Senior Women’s Amateur Adds to Waverley’s Impressive History September 8, 2017 | PORTLAND, Ore. By Tom Mackin

Waverley Country Club is hosting its seventh USGA championship with the 2017 Senior Women's Amateur, the most of any course in Oregon. (USGA/Steven Gibbons)

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Few clubs in the Pacific Northwest, or the country for that matter, can match the rich history of Waverley Country Club, which opened in 1896. That legacy will be on display this week when the club hosts the 2017 U.S. Senior Women’s Amateur, its seventh USGA championship.

The oldest private club in Oregon, and the second-oldest of its kind west of the Mississippi River, Waverley Country Club sits on the east bank of the Williamette River, south of downtown Portland. Well known for superb course conditions, the club has a long history of hosting amateur golf events. That tradition began in 1897 with the club’s own Blyth Tournament, now the oldest amateur tournament west of the Mississippi River. The winner received a green jacket starting in 1930, an idea perhaps noticed by Bob Jones, who played the course later that decade and established his own green jacket tradition in 1949 at the Masters.

In 1903, the club became an official USGA Member Club, and a year later hosted the first Oregon State Amateur Championship, and has since hosted 23 more. Less than a month after losing to Francis Ouimet in the historic 1913 U.S. Open at The Country Club in Massachusetts, Harry Vardon and Ted Ray traveled to Waverley as part of a nationwide tour. The famous duo, who won their 36-hole match against Harry Davis and 1904 U.S. Amateur Champion H. Chandler Egan, later commented that the only thing the course lacked was more bunkers. Egan would spend the next decade adding those to the course. In 2012, Gil Hanse led a course restoration project, reestablishing greens and bunkers and removing trees to uncover long hidden river views.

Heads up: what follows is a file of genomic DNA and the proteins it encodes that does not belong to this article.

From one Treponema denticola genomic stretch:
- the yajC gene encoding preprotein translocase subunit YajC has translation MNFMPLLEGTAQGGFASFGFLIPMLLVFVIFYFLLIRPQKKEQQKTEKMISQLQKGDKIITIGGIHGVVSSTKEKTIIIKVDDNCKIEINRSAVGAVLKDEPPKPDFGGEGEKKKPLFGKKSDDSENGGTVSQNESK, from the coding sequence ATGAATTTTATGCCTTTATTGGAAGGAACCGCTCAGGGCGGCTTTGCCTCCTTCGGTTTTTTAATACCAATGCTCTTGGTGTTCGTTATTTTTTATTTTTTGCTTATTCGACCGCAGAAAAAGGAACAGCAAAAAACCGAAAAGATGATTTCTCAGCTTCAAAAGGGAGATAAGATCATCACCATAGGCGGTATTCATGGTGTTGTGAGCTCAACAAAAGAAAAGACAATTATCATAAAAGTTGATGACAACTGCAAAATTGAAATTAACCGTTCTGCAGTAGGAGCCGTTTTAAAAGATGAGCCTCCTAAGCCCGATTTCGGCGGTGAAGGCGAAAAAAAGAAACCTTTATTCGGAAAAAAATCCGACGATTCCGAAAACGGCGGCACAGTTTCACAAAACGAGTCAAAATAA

The club’s USGA championship pedigree is equally impressive. Jackie Pung kicked things off by winning the 1952 U.S. Women’s Amateur, followed by the 1964 U.S. Senior Amateur, won by William Higgins, who defeated Waverley member Ed Murphy in the final match. In the 1970 U.S. Amateur, Lanny Wadkins, after setting a stroke-play record of 279 during an eight-year period in which the championship was conducted entirely at stroke play, beat Tom Kite by one stroke. In 1981, Juli Inkster captured the second of her three consecutive U.S. Women’s Amateur titles at Waverley, while Tiger Woods won his third consecutive U.S. Junior Amateur here in 1993. In 2000, Marcy Newton won the 100th U.S. Women’s Amateur to go with her 1995 U.S. Girls’ Junior victory.

2017 U.S. Senior Women’s Amateur Championship co-chair David Jacobsen, whose father joined Waverley in 1960, grew up around the club with his brother Peter, the 2004 U.S. Senior Open champion and TV golf analyst. David believes hosting amateur golf championships is in the club’s DNA.    

“We have a legacy of 100-plus years, and there is a responsibility to honor our ancestors here and to uphold the traditions of the game,” he said. “There is a sense of obligation to host championships like this week, but doing so reenergizes our enthusiasm for the game and helps us remember those who came before us. There’s also a sense of responsibility to give back to the game that has brought us so much.”

Tom Mackin is an Arizona-based freelance writer who frequently contributes to USGA websites.

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